To call the Devialet 200 a technologically advanced audio component is like saying Miles Davis played the trumpet. In fact, there’s no single product-category description that can encompass the 200’s myriad functions and capabilities, nor is there a precedent for the 200’s feature set. The Devialet 200 offers a host of customization and upgrade abilities that have never before incorporated into an audio component. Rather than thinking of the Devialet in terms of traditional component categories, it’s more useful to consider it as a general-purpose multi-function hardware platform controlled by software. That hardware platform includes a 200Wpc integrated amplifier with a DAC, phono input, wireless streamer, A/D converter (with LP-ripping capability), and subwoofer crossover. The 200’s inputs can be configured to fit into just about any system. Don’t have a turntable but have two analog line sources? No problem. The analog inputs can be configured as line inputs. Conversely, those same input jacks can become phono inputs, complete with adjustable gain and cartridge loading (impedance and capacitance). With a new technology called Speaker Active Matching (SAM), the 200’s output signal can be optimized for your particular loudspeakers. To give you an idea of this product’s flexibility: My Devialet 200 review sample was shipped to me as the 170Wpc model 170. A software update turned it into the 200Wpc model 200. You can even convert the 200Wpc stereo model 200 into a 400W monoblock with the addition of a second model 200—which also doubles the number of inputs. This configuration is sold by Devialet as the model 400—which as we’ll see does much more than increase the output power. The 200’s appearance is as radical as the technology inside. About the size and shape of a laptop computer, the chrome-plated aluminum case can be mounted flat against a wall. Only one button, an on/off switch, adorns the front panel (if you can call it that). You interact with the 200 through a square remote control with four small buttons and a huge volume knob. Alternately, you can control the 200 with an app on your tablet or mobile device. The app’s graphic display mimics the remote’s large round volume control, which you “turn” with a swipe of your finger. Configuring the 200 is quite simple. A page on Devialet’s website shows the 200’s rear panel with the configurable components highlighted. Clicking on, for example, the RCA input jacks brings up a screen that allows you to select between line and phono; and, if you choose phono, the cartridge gain and loading become selectable. Other phono options include mono or stereo, selectable equalization curves, and channel balance. A digital-out jack can be changed into an analog line-out jack, with or without high- or low-pass filtering, with selectable crossover frequency and slope. The signal appearing at the binding posts can be high- or low-pass filtered, again with selectable frequency and slope. These filtering functions are ideal for systems with a subwoofer; the signal driving the speakers is high-pass filtered, and the line-out signal driving the sub is low-pass filtered. Once you’ve virtually configured your 200 on the website, you download the configuration file to an SD card. You then insert the SD card in the 200’s rear panel, and in a few seconds the 200 has morphed into an audio product with the parameters you’ve specified. Because the 200 is essentially a digital platform, analog inputs, including phono signals, are digitized. You can select a sample rate of 96 or 192kHz in the A/D converter. The digitized signal, from any input, appears at a digital-out jack (RCA). You could use this function to digitize and archive a library of LPs, for example. I created two SD cards, one with a full-range configuration for driving the Magico Q7s and another with the high-pass and low-pass filters engaged for the Raidho X-1s and a pair of JL Audio e-112 subwoofers (review forthcoming). Similarly, you could create multiple SD cards with different cartridge loadings, for example, and simply swap cards rather than go through the entire configuration process for each adjustment. I found only one drawback to this approach; it’s much easier to experiment with different subwoofer crossover frequencies by turning a knob on the JL Audio subwoofer than by changing the setting on Devialet’s website, saving the configuration file, and updating the 200. Digital inputs include USB, AES/EBU, TosLink, and SPDIF coaxial. You can also wirelessly stream audio at up to 24-bit/192kHz via Devialet’s AIR Universal Streamer app on your tablet, computer, or smartphone. Wireless connection between the computer music server and the 200 has a theoretical advantage over USB, largely by isolating the computer’s noise from the 200. The AIR app provides asynchronous connection between your computer and the 200; the signal is buffered, and then processed to reduce jitter. You can also stream music files to the 200 via the 200’s Ethernet connection. With the 200’s unique capabilities, it’s easy to overlook the core technology upon which not just the 200, but the entire company behind it, is based. As described in the sidebar, Devialet arose from a project to create an amplifier output stage that combined a Class A voltage amplifier with a Class D current amplifier. The goal was to realize the sound quality of a Class A circuit with the efficiency of Class D. This topology, called ADH (Analog Digital Hybrid), is what makes it possible to produce a 200Wpc integrated amplifier in a chassis a little bigger than a laptop computer. The power supply is also a power-factor corrected switch-mode type, further saving space and weight. In operation, the 200 runs hotter than a pure Class D design. The signal path from DACs (Burr-Brown PCM1792) to speaker terminals is just 4" long. In most multi-bit DACs, the DAC’s current output is converted to a voltage by an op-amp, or in rare cases, by a discrete circuit. The Devialet takes a different approach; a passive current-to-voltage converter that employs a single very-high-quality resistor housed within a temperature-stable environment. This removes an active gain stage from the signal path. The circuitry inside the chassis is modular, allowing hardware upgrades as well as software updates. Unusually, the Class D output stage doesn’t require a large filter (an inductor and a capacitor) to smooth the switching output stage’s stair-step waveform and switching noise. The 200’s specs are quite impressive, to say the least: THD+N is a very low 0.001% at full power, the signal-to-noise ratio is 130dB, and output impedance is an ultra-low 0.001 ohms. In daily use, the Devialet 200 is a joy. The unit is very simple to operate, and I loved the remote control’s huge, solid-feeling volume knob—much more satisfying than pushing tiny plastic buttons. The top panel (front panel if you mount the 200 flat against a wall) has a small round window that illuminates to show the selected input, volume setting, and other parameters. This display can also show a wide range of technical detail, from the network settings to the heatsink temperature. Bass and treble controls are also provided, accessible from the remote control. Three of the remote control’s buttons can be configured to perform whatever functions you want, including source selection, SAM on/off, polarity inversion, tone controls, and more. The 200’s advanced technology, unprecedented feature set, and sophisticated capabilities are wrapped in an extremely elegant and livable package. A few other notes. Devialet offers a “Companion” model 200 that lacks a remote control and Ethernet/WiFi streamer for those systems with two model 200s operating in mono. The Companion is $7995. The Companion is bundled with the model 200 and sold as the model 400. You can also upgrade a 200 by adding a Companion and turning it into the 400. Devialet also offers the model 120, a lower-powered (120Wpc) version for $6495 that’s based on the same architecture. The 120 cannot, however, be converted to mono operation, and it has only a moving-coil input that lacks the cartridge loading functions of the 200. The top of the line is the $29,995 model 800, which, as its model number suggests, is rated at 800Wpc. Listening The Devialet 200/400 saw time driving the Magico Q7s, the tiny Raidho X-1 monitors, and the X-1s augmented with a pair of JL Audio e-112 subwoofers. In this last configuration, I programmed the 200’s speaker outputs with a high-pass filter at 80Hz, fourth-order slopes, and one of the line outputs low-pass filtered, also at 80Hz, fourth-order. The latter fed the powered JL Audio subwoofer. Before getting to the sound, I’ll comment on my experience with the wireless streaming feature. After installing the Devialet AIR app on my MacBook Pro, I was able to compare the 200’s sound when decoding a wireless stream against the MacBook Pro’s USB output. Wireless streaming has theoretical advantages over USB, largely by virtue of physically decoupling the computer’s noise from the 200’s DAC and audio circuitry. When I performed this comparison, I was surprised by how much better the wireless streaming sounded than USB (even with a state-of-the-art USB cable). The music had more ease and refinement, with smoother midrange and treble textures. The downside, however, was that the 200 would sometimes lose lock with the MacBook Pro, producing the disconcerting effect of the music going suddenly silent in the middle of a piece—musicus interruptus. Moreover, when I tried to stream 176.4kHz/24-bit files the sound was distorted. These problems are not a shortcoming of the 200, but of my WiFi network. Be aware that you must have a fast and robust WiFi network to take full advantage of the 200’s wireless streaming capabilities. This means replacing the router supplied by your Internet service provider; stock routers designed for e-mail and surfing the Internet are not adequate for the data demands of audio streaming. Now the sound. The Devialet 200 was shocking in some respects—the clarity, transparency, dynamic impact, and bass authority were simply sensational for any amplifier, never mind an amplifier of the 200’s size and price. The overall presentation was big (dynamically and spatially), robust, muscular, and authoritative. Taking iron-fisted control over the Magico Q7’s woofers, the 200 reproduced that almost physical “purring” quality of a Fender bass guitar to a “t.” The bass wasn’t just full-bodied, it was richly textured and finely nuanced as well. The 200’s effortless authority and wide dynamics really showcased virtuoso bass performances, such as Ray Brown’s playing on Soular Energy (96/24 download) or his contribution to Bill Evans’ Quintessence (Analogue Productions 45rpm LP). The bass drum impacts on The Firebird (Reference Recordings 176.4/24) were hard-hitting, nearly lifting me out of my seat. This quality of bass and dynamic agility in an under-$10k integrated amplifier is remarkable. Incidentally, four Stillpoints Ultra SS isolation devices under the 200 further improved the 200’s already superb bottom-end definition. The Devialet 200’s other salient quality was an open, transparent, and dimensional rendering. In the ability to conjure the illusion of instruments in space, each surrounded by a halo of air, the 200 was in the territory of expensive separates. The track “You’re Driving Me Crazy” by Dick Hyman on the Reference Recordings HRx Sampler (176.4/24) is a great yardstick for assessing a component’s ability to present a natural and open soundstage, as well as its ability to keep each instrument’s tonal and spatial characteristics intact within the larger whole. The 200 didn’t homogenize this track (as many components do to some degree), not did it foreshorten the tremendous soundstage depth and sense of live “air” around the performers. The tonal balance seemed a little forward and incisive in the upper midrange and treble. On strings, solo or massed, the 200 tended to emphasize the upper harmonics of the strings rather than the instruments’ bodies. Cymbals were more prominent in the mix than through my reference amplifiers, and vocals had a touch of sibilance. On the plus side, this character fostered a sense of presence and immediacy, with an almost tangible quality to the midrange. The 200 didn’t gloss over recordings that are bright and hard in the treble—Donald Fagan’s otherwise stunning Morph the Cat in 96/24, for example. Yet on a smooth recording such as Duke Ellington’s Duke’s Big 4, Joe Pass’ guitar was reproduced with a stunning sense of the instrument existing in my listening room. Here’s where the 200’s tone controls came in handy; a 1–2dB treble cut took the edge off with just a slight loss of top-end openness and extension. Transients were whip-fast, with percussion and other impulsive sounds taking on life and energy. In fact, “energy” is a good word to describe the 200; between the robust dynamics, incisive tonal balance, and razor-sharp transients, the 200 presented music with a lively, upbeat quality. The Devialet’s character is at the opposite end of the sonic spectrum from the classic tube-amplifier sound. If you’re looking for a relaxed, laid-back, and forgiving presentation, the 200 probably isn’t for you. As always, loudspeaker matching is crucial. Turning to the phono performance, I configured one of the Devialet’s inputs to accept phono signals, and set the gain and cartridge loading for the Air Tight PC-1 Supreme cartridge. The sound was very much like the sound through the digital inputs, with the characteristic bottom-end punch, wide dynamics, and surprisingly three-dimensional soundstage. I thought, however, that the Devialet added a bit of sheen to the treble, heard as a slightly thinner sound to strings, cymbals that came a little closer to the fore, and a hint of sibilance on vocals. I next converted my two stereo review samples to mono operation. This conversion process is quite simple: Create a new configuration file for each 200 on the website, load it into each 200; run one coaxial cable between them; and the two amplifiers now operate in tandem from the remote control. Even the displays on each unit are updated, changing from “Devialet 200” to “Devialet 400.” As great as the 200 was in bottom-end definition, weight, dynamic impact, and control, it was even better when running a pair of 200’s in monoblock mode. No one would listen to a single 200 and want more from the bass (I didn’t, and I’d been listening to the incomparable $155k Soulution 701s), but adding a second 200 rendered a surprising increase in bottom-end punch and bass authority. Even more surprising was the increase in clarity, resolution, and transparency, and, in particular, the improvement in treble quality in mono operation. The tendency toward treble incisiveness described earlier disappeared in mono operation, something that I wasn’t expecting. In mono, the upper-mids became more liquid in texture, and the treble was decidedly gentler, more refined and nuanced, and smoother. Why this should be I have no idea, but the difference was unmistakable. I would have thought that connecting a second 200 via a coaxial SPDIF link would have degraded the treble performance because of the jitter added by SPDIF. In addition to the greater midrange liquidity and smoother treble, the mono pair also exhibited finer resolution, not so much of low-level details but of the ability to separate individual instruments from the whole. Whatever was happening, in mono mode the pair of 200s offered stunning performance. Even under the unforgiving microscope of the Magico Q7s, the pair of Devialets sounded like much, much, more expensive electronics. This level of dynamic verve, bass authority, clarity, and resolution is unprecedented at this price, in my experience. Just to check myself, at the end of the auditioning I switched back to the Berkeley Alpha USB and Alpha DAC reference digital front end, Soulution 725 preamp, and 701 monoblocks, a roughly $230k combination (which I had not heard for about two weeks). This juxtaposition only reinforced just how great a pair of Devialet 200s sound, and what an amazing value they represent. A mono pair is significantly better sounding in all respects than a single stereo unit. Conclusion The Devialet 200 is one remarkable component; its hybrid Class A/D amplifier, innovative software-controlled architecture, advanced features, and genre-bending shape and operation are unique. But the 200 is more than a just technological wonder—its sound quality is in many ways superb. The 200’s bass authority, dynamic impact, soundstage transparency and dimensionality, and transient speed far exceed expectations for an under-$10k integrated amplifier/wireless streaming DAC. The upper-mids and treble are a bit on the incisive side, a character that can be tamed with the 200’s tone controls or ideal loudspeaker matching. This outstanding performance was catapulted into another realm by running a pair of 200s in mono. The monoblock 200s not only improved upon the best qualities heard in stereo operation, but more significantly, ameliorated my reservations about the treble. Surprisingly, mono operation rendered a more refined presentation by virtue of the greater midrange liquidity and a significantly smoother and more relaxed high end. The Devialet 200/400 is, by a wide margin, the most advanced, flexible, and technically sophisticated audio product I’ve reviewed. It may look like a lifestyle product, but underneath the 200/400 is a serious piece of audiophile hardware. It’s a compelling package that just happens to sound great, too. SPECS & PRICING Power output: 170Wpc into 8 ohms, 200Wpc into 6 ohms (model 200); 340W into 6 ohms, 400W into 8 ohms (model 400) Digital inputs: AES/EBU, coaxial SPDIF (RCA), TosLink, USB, Ethernet, WiFi Digital output: SPDIF (RCA) Analog inputs: Two line or phono (software selectable) Analog outputs: One stereo or dual mono, selectable filter, fixed or variable level Dimensions: 15" x 15" x 1.57" Weight: 13 lbs.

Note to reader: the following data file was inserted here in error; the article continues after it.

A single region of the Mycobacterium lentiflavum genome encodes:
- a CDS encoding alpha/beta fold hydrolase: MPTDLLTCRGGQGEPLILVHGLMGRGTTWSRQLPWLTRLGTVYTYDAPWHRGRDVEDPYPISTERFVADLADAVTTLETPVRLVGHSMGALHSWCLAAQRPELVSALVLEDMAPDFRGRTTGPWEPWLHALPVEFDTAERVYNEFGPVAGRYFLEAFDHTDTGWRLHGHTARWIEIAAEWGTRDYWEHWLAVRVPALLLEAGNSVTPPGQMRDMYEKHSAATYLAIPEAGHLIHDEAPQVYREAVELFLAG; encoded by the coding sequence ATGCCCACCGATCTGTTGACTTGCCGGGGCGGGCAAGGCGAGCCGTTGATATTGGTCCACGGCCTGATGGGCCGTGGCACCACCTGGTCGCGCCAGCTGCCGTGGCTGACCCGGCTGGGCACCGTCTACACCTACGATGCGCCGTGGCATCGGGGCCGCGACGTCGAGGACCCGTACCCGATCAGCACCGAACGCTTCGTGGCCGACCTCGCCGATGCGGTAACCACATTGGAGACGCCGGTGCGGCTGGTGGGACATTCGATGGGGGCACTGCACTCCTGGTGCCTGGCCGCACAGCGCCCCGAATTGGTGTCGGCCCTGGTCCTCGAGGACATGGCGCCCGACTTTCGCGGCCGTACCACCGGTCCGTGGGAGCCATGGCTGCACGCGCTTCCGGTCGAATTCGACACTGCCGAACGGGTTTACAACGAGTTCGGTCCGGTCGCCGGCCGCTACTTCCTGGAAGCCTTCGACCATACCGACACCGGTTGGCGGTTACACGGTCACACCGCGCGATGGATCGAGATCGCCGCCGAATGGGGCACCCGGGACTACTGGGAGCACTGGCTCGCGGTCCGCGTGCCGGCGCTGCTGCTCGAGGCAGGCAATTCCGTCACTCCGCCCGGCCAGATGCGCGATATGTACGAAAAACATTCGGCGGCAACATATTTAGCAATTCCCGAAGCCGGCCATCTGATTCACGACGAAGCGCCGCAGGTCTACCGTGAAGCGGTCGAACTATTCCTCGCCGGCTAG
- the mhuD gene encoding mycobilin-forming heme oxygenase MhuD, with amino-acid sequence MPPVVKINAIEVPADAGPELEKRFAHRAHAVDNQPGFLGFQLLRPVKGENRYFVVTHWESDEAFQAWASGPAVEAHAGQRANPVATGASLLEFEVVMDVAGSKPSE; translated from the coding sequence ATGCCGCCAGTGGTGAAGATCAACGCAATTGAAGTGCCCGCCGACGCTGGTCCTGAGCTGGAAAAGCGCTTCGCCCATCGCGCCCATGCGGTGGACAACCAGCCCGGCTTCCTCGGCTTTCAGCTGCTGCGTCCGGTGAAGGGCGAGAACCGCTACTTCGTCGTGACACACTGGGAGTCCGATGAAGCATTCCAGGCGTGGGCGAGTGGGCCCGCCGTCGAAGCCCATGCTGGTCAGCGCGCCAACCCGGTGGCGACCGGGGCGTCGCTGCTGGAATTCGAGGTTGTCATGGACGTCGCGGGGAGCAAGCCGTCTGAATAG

Read this stunning review of the Devialet Expert Pro amplifiers in Absolute Sound magazine; book a demo now!! Devialet Expert Pro Integrated Amplifier/Streaming DAC Equipment report To call the Devialet Expert 200 a technologically advanced audio component is like saying Miles Davis played the trumpet. In fact, there’s no single product-category description that can encompass the 200’s myriad functions and capabilities, nor is there a precedent for the 200’s feature set. The Devialet Pro 200 offers a host of customization and upgrade abilities that have never before incorporated into an audio component. Rather than thinking of the Devialet in terms of traditional component categories, it’s more useful to consider it as a general-purpose multi-function hardware platform controlled by software. That hardware platform includes a 200Wpc integrated amplifier with a DAC, phono input, wireless streamer, A/D converter (with LP-ripping capability), and subwoofer crossover. The 200’s inputs can be configured to fit into just about any system. Don’t have a turntable but have two analog line sources? No problem. The analog inputs can be configured as line inputs. Conversely, those same input jacks can become phono inputs, complete with adjustable gain and cartridge loading (impedance and capacitance). With a new technology called Speaker Active Matching (SAM), the 200’s output signal can be optimized for your particular loudspeakers. To give you an idea of this product’s flexibility: My Devialet Expert 200 review sample was shipped to me as the 170Wpc model 170. A software update turned it into the 200Wpc model 200. You can even convert the 200Wpc stereo model 200 into a 400W monoblock with the addition of a second model 200—which also doubles the number of inputs. This configuration is sold by Devialet as the model 400—which as we’ll see does much more than increase the output power. The 200’s appearance is as radical as the technology inside. About the size and shape of a laptop computer, the chrome-plated aluminum case can be mounted flat against a wall. Only one button, an on/off switch, adorns the front panel (if you can call it that). You interact with the 200 through a square remote control with four small buttons and a huge volume knob. Alternately, you can control the 200 with an app on your tablet or mobile device. The app’s graphic display mimics the remote’s large round volume control, which you “turn” with a swipe of your finger. Configuring the 200 is quite simple. A page on Devialet’s website shows the 200’s rear panel with the configurable components highlighted. Clicking on, for example, the RCA input jacks brings up a screen that allows you to select between line and phono; and, if you choose phono, the cartridge gain and loading become selectable. Other phono options include mono or stereo, selectable equalization curves, and channel balance. A digital-out jack can be changed into an analog line-out jack, with or without high- or low-pass filtering, with selectable crossover frequency and slope. The signal appearing at the binding posts can be high- or low-pass filtered, again with selectable frequency and slope. These filtering functions are ideal for systems with a subwoofer; the signal driving the speakers is high-pass filtered, and the line-out signal driving the sub is low-pass filtered. Once you’ve virtually configured your 200 on the website, you download the configuration file to an SD card. You then insert the SD card in the 200’s rear panel, and in a few seconds the 200 has morphed into an audio product with the parameters you’ve specified. Because the 200 is essentially a digital platform, analog inputs, including phono signals, are digitized. You can select a sample rate of 96 or 192kHz in the A/D converter. The digitized signal, from any input, appears at a digital-out jack (RCA). You could use this function to digitize and archive a library of LPs, for example. I created two SD cards, one with a full-range configuration for driving the Magico Q7s and another with the high-pass and low-pass filters engaged for the Raidho X-1s and a pair of JL Audio e-112 subwoofers (review forthcoming). Similarly, you could create multiple SD cards with different cartridge loadings, for example, and simply swap cards rather than go through the entire configuration process for each adjustment. I found only one drawback to this approach; it’s much easier to experiment with different subwoofer crossover frequencies by turning a knob on the JL Audio subwoofer than by changing the setting on Devialet’s website, saving the configuration file, and updating the 200. Digital inputs include USB, AES/EBU, TosLink, and SPDIF coaxial. You can also wirelessly stream audio at up to 24-bit/192kHz via Devialet’s AIR Universal Streamer app on your tablet, computer, or smartphone. Wireless connection between the computer music server and the 200 has a theoretical advantage over USB, largely by isolating the computer’s noise from the 200. The AIR app provides asynchronous connection between your computer and the 200; the signal is buffered, and then processed to reduce jitter. You can also stream music files to the 200 via the 200’s Ethernet connection. With the 200’s unique capabilities, it’s easy to overlook the core technology upon which not just the 200, but the entire company behind it, is based. As described in the sidebar, Devialet arose from a project to create an amplifier output stage that combined a Class A voltage amplifier with a Class D current amplifier. The goal was to realize the sound quality of a Class A circuit with the efficiency of Class D. This topology, called ADH (Analog Digital Hybrid), is what makes it possible to produce a 200Wpc integrated amplifier in a chassis a little bigger than a laptop computer. The power supply is also a power-factor corrected switch-mode type, further saving space and weight. In operation, the 200 runs hotter than a pure Class D design. The signal path from DACs (Burr-Brown PCM1792) to speaker terminals is just 4" long. In most multi-bit DACs, the DAC’s current output is converted to a voltage by an op-amp, or in rare cases, by a discrete circuit. The Devialet takes a different approach; a passive current-to-voltage converter that employs a single very-high-quality resistor housed within a temperature-stable environment. This removes an active gain stage from the signal path. The circuitry inside the chassis is modular, allowing hardware upgrades as well as software updates. Unusually, the Class D output stage doesn’t require a large filter (an inductor and a capacitor) to smooth the switching output stage’s stair-step waveform and switching noise. The 200’s specs are quite impressive, to say the least: THD+N is a very low 0.001% at full power, the signal-to-noise ratio is 130dB, and output impedance is an ultra-low 0.001 ohms. In daily use, the Devialet 200 is a joy. The unit is very simple to operate, and I loved the remote control’s huge, solid-feeling volume knob—much more satisfying than pushing tiny plastic buttons. The top panel (front panel if you mount the 200 flat against a wall) has a small round window that illuminates to show the selected input, volume setting, and other parameters. This display can also show a wide range of technical detail, from the network settings to the heatsink temperature. Bass and treble controls are also provided, accessible from the remote control. Three of the remote control’s buttons can be configured to perform whatever functions you want, including source selection, SAM on/off, polarity inversion, tone controls, and more. The 200’s advanced technology, unprecedented feature set, and sophisticated capabilities are wrapped in an extremely elegant and livable package. A few other notes. Devialet Expert Pro offers a “Companion” model 200 that lacks a remote control and Ethernet/WiFi streamer for those systems with two model 200s operating in mono. The Companion is $7995. The Companion is bundled with the model 200 and sold as the model 400. You can also upgrade a 200 by adding a Companion and turning it into the 400. Devialet Pro also offers the model 120, a lower-powered (120Wpc) version for $6495 that’s based on the same architecture. The 120 cannot, however, be converted to mono operation, and it has only a moving-coil input that lacks the cartridge loading functions of the 200. The top of the line is the $29,995 model 800, which, as its model number suggests, is rated at 800Wpc. Listening The Devialet Expert Pro 200/400 saw time driving the Magico Q7s, the tiny Raidho X-1 monitors, and the X-1s augmented with a pair of JL Audio e-112 subwoofers. In this last configuration, I programmed the 200’s speaker outputs with a high-pass filter at 80Hz, fourth-order slopes, and one of the line outputs low-pass filtered, also at 80Hz, fourth-order. The latter fed the powered JL Audio subwoofer. Before getting to the sound, I’ll comment on my experience with the wireless streaming feature. After installing the Devialet AIR app on my MacBook Pro, I was able to compare the 200’s sound when decoding a wireless stream against the MacBook Pro’s USB output. Wireless streaming has theoretical advantages over USB, largely by virtue of physically decoupling the computer’s noise from the 200’s DAC and audio circuitry. When I performed this comparison, I was surprised by how much better the wireless streaming sounded than USB (even with a state-of-the-art USB cable). The music had more ease and refinement, with smoother midrange and treble textures. The downside, however, was that the 200 would sometimes lose lock with the MacBook Pro, producing the disconcerting effect of the music going suddenly silent in the middle of a piece—musicus interruptus. Moreover, when I tried to stream 176.4kHz/24-bit files the sound was distorted. These problems are not a shortcoming of the 200, but of my WiFi network. Be aware that you must have a fast and robust WiFi network to take full advantage of the 200’s wireless streaming capabilities. This means replacing the router supplied by your Internet service provider; stock routers designed for e-mail and surfing the Internet are not adequate for the data demands of audio streaming. Now the sound. The Devialet 200 was shocking in some respects—the clarity, transparency, dynamic impact, and bass authority were simply sensational for any amplifier, never mind an amplifier of the 200’s size and price. The overall presentation was big (dynamically and spatially), robust, muscular, and authoritative. Taking iron-fisted control over the Magico Q7’s woofers, the 200 reproduced that almost physical “purring” quality of a Fender bass guitar to a “t.” The bass wasn’t just full-bodied, it was richly textured and finely nuanced as well. The 200’s effortless authority and wide dynamics really showcased virtuoso bass performances, such as Ray Brown’s playing on Soular Energy (96/24 download) or his contribution to Bill Evans’ Quintessence (Analogue Productions 45rpm LP). The bass drum impacts on The Firebird (Reference Recordings 176.4/24) were hard-hitting, nearly lifting me out of my seat. This quality of bass and dynamic agility in an under-$10k integrated amplifier is remarkable. Incidentally, four Stillpoints Ultra SS isolation devices under the 200 further improved the 200’s already superb bottom-end definition. The Devialet 200’s other salient quality was an open, transparent, and dimensional rendering. In the ability to conjure the illusion of instruments in space, each surrounded by a halo of air, the 200 was in the territory of expensive separates. The track “You’re Driving Me Crazy” by Dick Hyman on the Reference Recordings HRx Sampler (176.4/24) is a great yardstick for assessing a component’s ability to present a natural and open soundstage, as well as its ability to keep each instrument’s tonal and spatial characteristics intact within the larger whole. The 200 didn’t homogenize this track (as many components do to some degree), not did it foreshorten the tremendous soundstage depth and sense of live “air” around the performers. The tonal balance seemed a little forward and incisive in the upper midrange and treble. On strings, solo or massed, the 200 tended to emphasize the upper harmonics of the strings rather than the instruments’ bodies. Cymbals were more prominent in the mix than through my reference amplifiers, and vocals had a touch of sibilance. On the plus side, this character fostered a sense of presence and immediacy, with an almost tangible quality to the midrange. The 200 didn’t gloss over recordings that are bright and hard in the treble—Donald Fagan’s otherwise stunning Morph the Cat in 96/24, for example. Yet on a smooth recording such as Duke Ellington’s Duke’s Big 4, Joe Pass’ guitar was reproduced with a stunning sense of the instrument existing in my listening room. Here’s where the 200’s tone controls came in handy; a 1–2dB treble cut took the edge off with just a slight loss of top-end openness and extension. Transients were whip-fast, with percussion and other impulsive sounds taking on life and energy. In fact, “energy” is a good word to describe the 200; between the robust dynamics, incisive tonal balance, and razor-sharp transients, the 200 presented music with a lively, upbeat quality. The Devialet Expert Pro character is at the opposite end of the sonic spectrum from the classic tube-amplifier sound. If you’re looking for a relaxed, laid-back, and forgiving presentation, the 200 probably isn’t for you. As always, loudspeaker matching is crucial. Turning to the phono performance, I configured one of the Devialet’s inputs to accept phono signals, and set the gain and cartridge loading for the Air Tight PC-1 Supreme cartridge. The sound was very much like the sound through the digital inputs, with the characteristic bottom-end punch, wide dynamics, and surprisingly three-dimensional soundstage. I thought, however, that the Devialet added a bit of sheen to the treble, heard as a slightly thinner sound to strings, cymbals that came a little closer to the fore, and a hint of sibilance on vocals. I next converted my two stereo review samples to mono operation. This conversion process is quite simple: Create a new configuration file for each 200 on the website, load it into each 200; run one coaxial cable between them; and the two amplifiers now operate in tandem from the remote control. Even the displays on each unit are updated, changing from “Devialet Expert Pro 200” to “Devialet Expert Pro 400.” As great as the 200 was in bottom-end definition, weight, dynamic impact, and control, it was even better when running a pair of 200’s in monoblock mode. No one would listen to a single 200 and want more from the bass (I didn’t, and I’d been listening to the incomparable $155k Soulution 701s), but adding a second 200 rendered a surprising increase in bottom-end punch and bass authority. Even more surprising was the increase in clarity, resolution, and transparency, and, in particular, the improvement in treble quality in mono operation. The tendency toward treble incisiveness described earlier disappeared in mono operation, something that I wasn’t expecting. In mono, the upper-mids became more liquid in texture, and the treble was decidedly gentler, more refined and nuanced, and smoother. Why this should be I have no idea, but the difference was unmistakable. I would have thought that connecting a second 200 via a coaxial SPDIF link would have degraded the treble performance because of the jitter added by SPDIF. In addition to the greater midrange liquidity and smoother treble, the mono pair also exhibited finer resolution, not so much of low-level details but of the ability to separate individual instruments from the whole. Whatever was happening, in mono mode the pair of 200s offered stunning performance. Even under the unforgiving microscope of the Magico Q7s, the pair of Devialets sounded like much, much, more expensive electronics. This level of dynamic verve, bass authority, clarity, and resolution is unprecedented at this price, in my experience. Just to check myself, at the end of the auditioning I switched back to the Berkeley Alpha USB and Alpha DAC reference digital front end, Soulution 725 preamp, and 701 monoblocks, a roughly $230k combination (which I had not heard for about two weeks). This juxtaposition only reinforced just how great a pair of Devialet 200s sound, and what an amazing value they represent. A mono pair is significantly better sounding in all respects than a single stereo unit. Conclusion The Devialet Expert Pro 200 is one remarkable component; its hybrid Class A/D amplifier, innovative software-controlled architecture, advanced features, and genre-bending shape and operation are unique. But the 200 is more than a just technological wonder—its sound quality is in many ways superb. The 200’s bass authority, dynamic impact, soundstage transparency and dimensionality, and transient speed far exceed expectations for an under-$10k integrated amplifier/wireless streaming DAC. The upper-mids and treble are a bit on the incisive side, a character that can be tamed with the 200’s tone controls or ideal loudspeaker matching. This outstanding performance was catapulted into another realm by running a pair of 200s in mono. The monoblock 200s not only improved upon the best qualities heard in stereo operation, but more significantly, ameliorated my reservations about the treble. Surprisingly, mono operation rendered a more refined presentation by virtue of the greater midrange liquidity and a significantly smoother and more relaxed high end. The Devialet Expert Pro 200/400 is, by a wide margin, the most advanced, flexible, and technically sophisticated audio product I’ve reviewed. It may look like a lifestyle product, but underneath the 200/400 is a serious piece of audiophile hardware. It’s a compelling package that just happens to sound great, too. SPECS & PRICING Power output: 170Wpc into 8 ohms, 200Wpc into 6 ohms (model 200); 340W into 6 ohms, 400W into 8 ohms (model 400) Digital inputs: AES/EBU, coaxial SPDIF (RCA), TosLink, USB, Ethernet, WiFi Digital output: SPDIF (RCA) Analog inputs: Two line or phono (software selectable) Analog outputs: One stereo or dual mono, selectable filter, fixed or variable level Dimensions: 15" x 15" x 1.57" Weight: 13 lbs.